In The Netherlands and many other European countries, stores are (or were until recently) closed on Sundays, and particularly Christian parties (strongly) oppose allowing stores to be open on Sundays, arguing that Sunday is the day of God and that stores should be closed. (Labour unions also often oppose Sunday opening, although for entirely different reasons.)

The United States' Christian right, according to Wikipedia, has views on education, the role of the government, family values, and other issues. In The Netherlands, the Christian right, as represented by the Reformed Political Party, has among their major issues to strongly oppose any liberalisation for Sunday opening of stores.

Does the Christian right in the USA address this issue at all?

  • The US is home to a lot of different sects of Abrahamic religions with varying views on the Sabbath. It's unlikely you would see it addressed on a widespread national level because of this. Commented Apr 27, 2016 at 0:00
  • @user1086516 You could replace Sabbath with abortion in that sentence, and your conclusion would be wrong. I don't have much I can factually say about why the Christian right doesn't worry about this subject, but I'm sure there is much to be said about why they don't.
    – prosfilaes
    Commented Dec 3, 2019 at 6:09

2 Answers 2


The blue laws (as DA's answer noted) are still on the books in some counties.

However, these days many (if not most) of them aren't in place for religious reasons.

One of the most famous locations in USA for blue laws is Bergen County, NJ (the only one of NJ's 10 counties having them - the state law was enacted in 1959).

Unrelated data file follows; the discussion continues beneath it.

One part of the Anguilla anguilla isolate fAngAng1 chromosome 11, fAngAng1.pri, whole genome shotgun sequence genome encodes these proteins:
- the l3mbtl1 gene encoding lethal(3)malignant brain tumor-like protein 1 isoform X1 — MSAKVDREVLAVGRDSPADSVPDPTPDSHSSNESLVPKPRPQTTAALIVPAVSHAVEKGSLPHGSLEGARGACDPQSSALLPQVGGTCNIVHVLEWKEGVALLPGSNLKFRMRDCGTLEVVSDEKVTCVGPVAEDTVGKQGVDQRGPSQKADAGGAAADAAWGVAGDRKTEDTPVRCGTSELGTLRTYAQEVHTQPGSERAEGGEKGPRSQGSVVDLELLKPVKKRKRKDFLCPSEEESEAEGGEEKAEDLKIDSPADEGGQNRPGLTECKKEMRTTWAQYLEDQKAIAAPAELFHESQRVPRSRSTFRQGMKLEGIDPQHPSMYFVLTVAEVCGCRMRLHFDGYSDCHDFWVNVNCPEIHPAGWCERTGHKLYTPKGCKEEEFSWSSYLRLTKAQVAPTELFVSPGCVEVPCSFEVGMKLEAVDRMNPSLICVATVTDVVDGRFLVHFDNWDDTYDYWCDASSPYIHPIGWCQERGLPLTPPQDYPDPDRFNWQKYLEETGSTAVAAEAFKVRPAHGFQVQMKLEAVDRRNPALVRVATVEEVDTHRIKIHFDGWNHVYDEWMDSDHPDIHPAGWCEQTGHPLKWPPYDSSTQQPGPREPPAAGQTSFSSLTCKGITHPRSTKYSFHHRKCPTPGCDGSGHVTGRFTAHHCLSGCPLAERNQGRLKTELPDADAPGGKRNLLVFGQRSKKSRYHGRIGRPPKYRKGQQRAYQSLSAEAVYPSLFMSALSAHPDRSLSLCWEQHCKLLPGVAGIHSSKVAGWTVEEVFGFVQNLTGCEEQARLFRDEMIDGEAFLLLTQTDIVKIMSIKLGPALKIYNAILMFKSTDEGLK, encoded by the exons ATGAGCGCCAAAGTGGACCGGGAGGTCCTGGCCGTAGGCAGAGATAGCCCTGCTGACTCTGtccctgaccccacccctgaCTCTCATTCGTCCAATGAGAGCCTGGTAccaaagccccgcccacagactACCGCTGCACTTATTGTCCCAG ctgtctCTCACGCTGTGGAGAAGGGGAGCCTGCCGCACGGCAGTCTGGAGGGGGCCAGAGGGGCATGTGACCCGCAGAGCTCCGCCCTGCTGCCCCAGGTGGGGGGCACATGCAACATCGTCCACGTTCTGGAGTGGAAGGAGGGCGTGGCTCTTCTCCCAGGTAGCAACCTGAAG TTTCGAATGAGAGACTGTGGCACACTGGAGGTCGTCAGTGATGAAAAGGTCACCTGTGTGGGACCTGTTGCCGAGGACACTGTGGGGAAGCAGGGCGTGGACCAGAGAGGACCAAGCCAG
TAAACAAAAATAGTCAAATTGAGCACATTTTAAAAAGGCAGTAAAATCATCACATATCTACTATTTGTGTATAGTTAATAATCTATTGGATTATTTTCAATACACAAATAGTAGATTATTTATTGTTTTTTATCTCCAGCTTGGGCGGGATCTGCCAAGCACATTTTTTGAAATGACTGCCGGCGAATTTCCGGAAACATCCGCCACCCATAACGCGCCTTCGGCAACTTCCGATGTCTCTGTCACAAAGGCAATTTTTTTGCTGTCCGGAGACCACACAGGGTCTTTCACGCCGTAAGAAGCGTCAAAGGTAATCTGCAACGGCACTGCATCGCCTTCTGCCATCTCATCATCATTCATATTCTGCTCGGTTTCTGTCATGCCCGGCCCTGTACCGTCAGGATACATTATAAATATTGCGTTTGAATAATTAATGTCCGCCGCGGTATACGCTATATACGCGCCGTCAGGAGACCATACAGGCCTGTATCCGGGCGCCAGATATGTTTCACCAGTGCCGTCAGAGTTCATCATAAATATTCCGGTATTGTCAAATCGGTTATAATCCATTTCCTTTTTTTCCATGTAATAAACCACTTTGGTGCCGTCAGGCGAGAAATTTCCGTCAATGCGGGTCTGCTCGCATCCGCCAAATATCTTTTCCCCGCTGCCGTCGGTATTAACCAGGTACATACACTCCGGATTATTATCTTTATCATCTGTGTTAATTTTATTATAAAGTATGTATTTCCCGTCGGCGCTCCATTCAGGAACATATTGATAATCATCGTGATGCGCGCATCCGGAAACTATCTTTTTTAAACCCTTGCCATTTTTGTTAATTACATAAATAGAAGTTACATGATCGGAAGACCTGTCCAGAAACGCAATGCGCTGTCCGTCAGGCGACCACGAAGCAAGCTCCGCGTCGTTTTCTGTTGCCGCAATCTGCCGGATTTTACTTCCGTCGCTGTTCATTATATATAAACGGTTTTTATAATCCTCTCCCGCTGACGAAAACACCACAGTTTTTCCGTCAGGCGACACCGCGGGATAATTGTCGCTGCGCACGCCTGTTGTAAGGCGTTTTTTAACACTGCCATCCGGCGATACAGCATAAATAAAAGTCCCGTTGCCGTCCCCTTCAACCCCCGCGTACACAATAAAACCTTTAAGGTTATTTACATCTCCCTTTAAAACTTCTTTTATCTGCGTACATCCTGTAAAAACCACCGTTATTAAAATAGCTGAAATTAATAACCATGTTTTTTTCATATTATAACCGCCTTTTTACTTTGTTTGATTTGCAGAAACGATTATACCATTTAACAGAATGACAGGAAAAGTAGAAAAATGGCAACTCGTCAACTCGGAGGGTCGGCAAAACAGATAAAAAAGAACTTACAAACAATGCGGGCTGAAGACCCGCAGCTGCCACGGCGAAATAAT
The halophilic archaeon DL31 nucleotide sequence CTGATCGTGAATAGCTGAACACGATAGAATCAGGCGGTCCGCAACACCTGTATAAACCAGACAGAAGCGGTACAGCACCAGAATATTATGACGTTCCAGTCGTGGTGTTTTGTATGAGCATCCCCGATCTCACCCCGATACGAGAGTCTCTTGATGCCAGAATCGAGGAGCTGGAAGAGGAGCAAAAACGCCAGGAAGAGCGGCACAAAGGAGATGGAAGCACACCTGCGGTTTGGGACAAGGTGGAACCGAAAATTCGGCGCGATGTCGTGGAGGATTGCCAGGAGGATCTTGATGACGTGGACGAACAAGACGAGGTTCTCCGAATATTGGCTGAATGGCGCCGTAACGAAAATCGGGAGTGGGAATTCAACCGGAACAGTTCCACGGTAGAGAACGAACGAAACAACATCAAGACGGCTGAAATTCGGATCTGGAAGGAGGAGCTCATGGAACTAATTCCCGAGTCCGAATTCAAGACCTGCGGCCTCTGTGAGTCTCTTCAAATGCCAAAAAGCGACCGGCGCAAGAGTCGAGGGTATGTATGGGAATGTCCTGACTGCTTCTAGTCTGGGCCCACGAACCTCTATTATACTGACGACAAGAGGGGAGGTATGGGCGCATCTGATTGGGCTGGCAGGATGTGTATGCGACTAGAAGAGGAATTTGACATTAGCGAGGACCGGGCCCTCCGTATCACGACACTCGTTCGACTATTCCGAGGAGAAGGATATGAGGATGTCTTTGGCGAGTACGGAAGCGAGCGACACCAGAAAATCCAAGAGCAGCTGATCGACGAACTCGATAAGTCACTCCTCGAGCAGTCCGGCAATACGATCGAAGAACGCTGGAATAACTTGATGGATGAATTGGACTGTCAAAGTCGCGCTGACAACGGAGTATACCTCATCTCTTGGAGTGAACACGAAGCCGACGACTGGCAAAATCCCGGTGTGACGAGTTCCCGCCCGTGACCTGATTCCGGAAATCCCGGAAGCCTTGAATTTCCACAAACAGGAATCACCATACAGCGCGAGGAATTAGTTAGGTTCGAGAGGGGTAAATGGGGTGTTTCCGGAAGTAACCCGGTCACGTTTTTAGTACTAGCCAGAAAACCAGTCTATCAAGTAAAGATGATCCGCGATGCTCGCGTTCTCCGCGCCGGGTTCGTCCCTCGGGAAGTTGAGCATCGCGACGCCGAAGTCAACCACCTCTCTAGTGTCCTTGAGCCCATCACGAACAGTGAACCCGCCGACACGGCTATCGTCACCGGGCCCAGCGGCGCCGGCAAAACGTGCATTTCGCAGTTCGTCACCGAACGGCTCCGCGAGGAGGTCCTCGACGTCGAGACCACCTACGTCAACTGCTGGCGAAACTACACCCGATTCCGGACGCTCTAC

People very recently (1980?) rejected repeal of those laws in referendum, with main reasons being NOT religious but decidedly mundane - Bergen County is home to super large malls that people visit even from NYC, and people didn't want extra traffic and activity on Sunday (and the location of the largest malls, Paramus, actually introduced NEW blue laws in 1969, more extensive than state ones).

... Paramus's Mayor, Cliff Gennarelli, vowed an all-out fight against repeal of Bergen County's blue law.
"Paramus would be just an awful place to live without the blue law," he said. Among the burdens, he listed traffic on the side streets, extra demands on the police and emergency services, and inconvenience to residents. "The big thing is the quality of life," he said. "The only day streets are clear is Sunday." (src)

  • As an aside, having driven on those highways, there's somewhat of a point there. Saturday traffic there is... doubleplusnotgood.
    – user4012
    Commented Mar 10, 2013 at 13:39
  • 3
    you mean doubleplusungood?
    – Anixx
    Commented Mar 10, 2013 at 14:28
  • 1
    @Anixx - Nope, i meant it as a real term, not newspeak :)
    – user4012
    Commented Mar 10, 2013 at 14:48
  • 1
    And the traffic in Paramus is HORRIBLE on other days. Commented Apr 26, 2016 at 2:24
  • 1
    @TimMalone - "religious right" is way too much of a vague term to be answerable to be honest. Do you mean "all voters who are christian and vote Republican"? If so, the answer is clearly "no" as such laws are not present in vast majority of places they are a majority and therefore have ability to institute such laws. Do you mean "fringe groups that insist all public laws must be in accordance with New Testament"? Probably, but there isn't enough of the latter to even have an informed poll. Do you mean religoius leaders like Falwell? Not sure but don't think they ever called for such laws
    – user4012
    Commented Nov 28, 2017 at 15:44

In the US these are called 'Blue Laws'.

They are still enforced in some counties throughout the country, but aren't nearly as predominant as they once were.

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